A traditional sprinters day and here's the script: A couple of guys escape (in this case it's Marco Bandieri from Androni and Andrea Fedi of Neti Sottoli), they ride off the front most of the day, get some publicity for their sponsors and then the sprinters’ teams reel them in just before the finish and there's a bunch sprint. Occasionally there are disruptions to this scenario but it's rare.
Stage 11 to Savona
This ought to have been another traditional breakaway stage and thus a semi-rest for the GC guys before the time trial but when Androni missed putting someone in the 14 man escape their DS decided to punish them by making them ride and ride and ride. A tactic more often than not which condemns the break and the team doing the chasing in equal measures. I know the team directors say they are keeping their top man in the game but really it's to teach the inattentive a hard lesson.
Friday the thirteenth proved unlucky for FDJ and Nacer Bouhanni's chance of win number four. It did however prove to be Bardiani's lucky day when Marco Canola out-sprinted his breakaway companions Jackson Rodriguez (Androni) and Angelo Tulik (Europcar) after being in the front for almost all the stage. Perhaps everyone was tired or worried about tiring out their troops before the weekend’s stages but no-one wanted to fully commit to chasing down the escape and when they finally did it was too late. Definitely a day of race politics between the sprinters teams and a day hiding for the GC guys though history was made with Uran being Colombia's first maglia rosa.
The first big day of penultimate weekend and with a mountain top finish after three other climbs a good indication of who was still to be considered a contender for the overall. Again it was the green men from Bardiani-CSF who would win the stage, this time Enrico Battaglin out-sprinting Dario Cataldo and Team Colombia's Jarlinson Pantano at the top of final climb to Oropa. Sky's Cataldo had looked the strongest of the guys who survived from the days escape but he died a death in the final sprint and Battaglin pulled round him in the last twenty metres to steal the show. Even going in the breaks didn't want to work out for the Sky riders.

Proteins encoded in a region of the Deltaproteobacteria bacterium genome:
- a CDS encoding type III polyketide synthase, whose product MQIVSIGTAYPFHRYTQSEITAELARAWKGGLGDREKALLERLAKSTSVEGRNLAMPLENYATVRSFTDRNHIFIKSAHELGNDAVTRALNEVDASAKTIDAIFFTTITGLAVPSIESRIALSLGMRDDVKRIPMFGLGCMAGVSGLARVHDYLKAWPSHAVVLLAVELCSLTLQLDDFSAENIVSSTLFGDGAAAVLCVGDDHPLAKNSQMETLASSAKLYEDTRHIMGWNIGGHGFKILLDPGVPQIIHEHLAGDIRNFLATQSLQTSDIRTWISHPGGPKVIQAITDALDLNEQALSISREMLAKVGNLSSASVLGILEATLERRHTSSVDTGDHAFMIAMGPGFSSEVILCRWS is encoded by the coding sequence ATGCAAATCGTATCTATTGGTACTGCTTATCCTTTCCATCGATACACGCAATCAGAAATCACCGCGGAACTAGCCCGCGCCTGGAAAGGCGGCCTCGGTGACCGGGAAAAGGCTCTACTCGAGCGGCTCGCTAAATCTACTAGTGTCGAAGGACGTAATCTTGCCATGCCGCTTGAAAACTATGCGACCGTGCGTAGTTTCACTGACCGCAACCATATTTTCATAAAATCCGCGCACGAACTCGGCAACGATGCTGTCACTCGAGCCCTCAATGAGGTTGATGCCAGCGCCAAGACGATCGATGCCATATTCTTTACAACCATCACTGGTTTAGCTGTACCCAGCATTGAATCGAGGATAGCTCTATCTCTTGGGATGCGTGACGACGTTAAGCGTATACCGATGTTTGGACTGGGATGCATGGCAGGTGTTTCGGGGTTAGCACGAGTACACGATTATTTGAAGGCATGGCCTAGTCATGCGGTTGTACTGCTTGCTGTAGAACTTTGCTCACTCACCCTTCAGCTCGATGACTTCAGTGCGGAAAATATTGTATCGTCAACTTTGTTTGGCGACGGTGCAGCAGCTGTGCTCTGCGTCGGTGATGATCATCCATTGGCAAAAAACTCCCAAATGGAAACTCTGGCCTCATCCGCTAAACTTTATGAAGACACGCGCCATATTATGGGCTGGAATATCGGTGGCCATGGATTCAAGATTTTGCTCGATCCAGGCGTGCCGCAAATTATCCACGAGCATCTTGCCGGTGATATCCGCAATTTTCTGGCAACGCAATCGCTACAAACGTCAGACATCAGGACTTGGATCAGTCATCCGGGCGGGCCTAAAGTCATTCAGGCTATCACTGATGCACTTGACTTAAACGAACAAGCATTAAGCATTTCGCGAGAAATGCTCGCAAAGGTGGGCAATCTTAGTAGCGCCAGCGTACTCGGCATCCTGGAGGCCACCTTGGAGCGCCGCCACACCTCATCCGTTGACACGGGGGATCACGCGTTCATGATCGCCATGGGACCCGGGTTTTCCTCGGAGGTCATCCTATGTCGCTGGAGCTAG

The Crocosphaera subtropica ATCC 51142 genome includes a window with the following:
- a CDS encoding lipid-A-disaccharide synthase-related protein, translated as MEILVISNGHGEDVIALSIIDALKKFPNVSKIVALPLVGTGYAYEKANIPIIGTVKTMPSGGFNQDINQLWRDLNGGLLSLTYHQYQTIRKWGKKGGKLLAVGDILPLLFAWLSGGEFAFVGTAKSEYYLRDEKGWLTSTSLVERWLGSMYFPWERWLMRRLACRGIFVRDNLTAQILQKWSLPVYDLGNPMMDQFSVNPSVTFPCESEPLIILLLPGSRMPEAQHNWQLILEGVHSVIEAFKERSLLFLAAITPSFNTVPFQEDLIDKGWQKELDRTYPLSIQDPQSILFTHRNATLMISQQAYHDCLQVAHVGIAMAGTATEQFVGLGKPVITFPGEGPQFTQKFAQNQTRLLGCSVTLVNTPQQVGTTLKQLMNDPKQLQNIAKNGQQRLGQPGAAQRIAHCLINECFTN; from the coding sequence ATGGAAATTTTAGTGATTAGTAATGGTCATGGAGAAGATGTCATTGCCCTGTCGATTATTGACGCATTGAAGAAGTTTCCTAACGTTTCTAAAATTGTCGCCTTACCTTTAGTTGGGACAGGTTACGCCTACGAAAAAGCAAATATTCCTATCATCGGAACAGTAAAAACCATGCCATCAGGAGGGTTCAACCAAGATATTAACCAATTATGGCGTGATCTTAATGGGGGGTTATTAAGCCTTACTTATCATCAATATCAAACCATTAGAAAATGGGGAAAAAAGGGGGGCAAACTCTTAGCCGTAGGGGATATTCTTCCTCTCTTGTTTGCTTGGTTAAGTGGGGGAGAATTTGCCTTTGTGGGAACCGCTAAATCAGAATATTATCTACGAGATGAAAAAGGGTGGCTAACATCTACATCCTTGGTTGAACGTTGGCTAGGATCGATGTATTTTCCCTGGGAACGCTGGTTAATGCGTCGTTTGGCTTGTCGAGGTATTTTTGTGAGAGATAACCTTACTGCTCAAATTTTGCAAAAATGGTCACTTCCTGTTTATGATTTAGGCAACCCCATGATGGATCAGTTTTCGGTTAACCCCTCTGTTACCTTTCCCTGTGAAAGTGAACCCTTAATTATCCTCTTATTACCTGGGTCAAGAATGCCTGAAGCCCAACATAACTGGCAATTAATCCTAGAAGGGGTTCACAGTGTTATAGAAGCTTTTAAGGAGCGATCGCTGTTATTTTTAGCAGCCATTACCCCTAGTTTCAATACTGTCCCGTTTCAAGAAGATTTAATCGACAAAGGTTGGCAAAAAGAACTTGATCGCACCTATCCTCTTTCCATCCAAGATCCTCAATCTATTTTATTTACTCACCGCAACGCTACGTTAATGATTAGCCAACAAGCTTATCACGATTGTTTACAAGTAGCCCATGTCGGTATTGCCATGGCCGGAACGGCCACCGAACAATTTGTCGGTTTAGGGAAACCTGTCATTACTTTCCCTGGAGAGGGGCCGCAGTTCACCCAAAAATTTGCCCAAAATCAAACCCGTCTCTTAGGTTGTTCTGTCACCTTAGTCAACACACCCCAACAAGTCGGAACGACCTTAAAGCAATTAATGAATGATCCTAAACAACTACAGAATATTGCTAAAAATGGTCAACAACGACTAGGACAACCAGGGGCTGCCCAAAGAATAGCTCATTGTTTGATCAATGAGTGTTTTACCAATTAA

This ought to have been an ideal stage for Domenico Pozzovivo to take time back on his rivals but surprisingly after being so strong the day before he was nowhere to be seen on the climb to Montecampione. He talked the talk in the morning saying he was going to go for it but sadly for AG2R he didn't walk the walk. Neither did Cadel Evans for that matter. It was Fabio Aru's day to shine and to a lesser extent Nairo Quintana's and Pierre Rolland's.
For Aru, Majka and Pozzovivo they have all had weaker moments but they aren't that far away, certainly not enough to discount their chances. Things will become a lot clearer after the mountain time trial on Friday but I think this Giro is coming down to a Colombian fight between Uran and Quintana on the Zoncolan.
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Robert Millar was one of the last pure climbers of the Tour de France, winning several stages in the mountain stages and finishing fourth overall in 1984. He is also the only English speaker to have ever won the prestigious polka-dot jersey climber's competition jersey.
Millar retired in 1995 but has continued to follow the sport closely. He was often critical of the media and quickly cuts through the excuses and spin to understand why and how riders win and lose.
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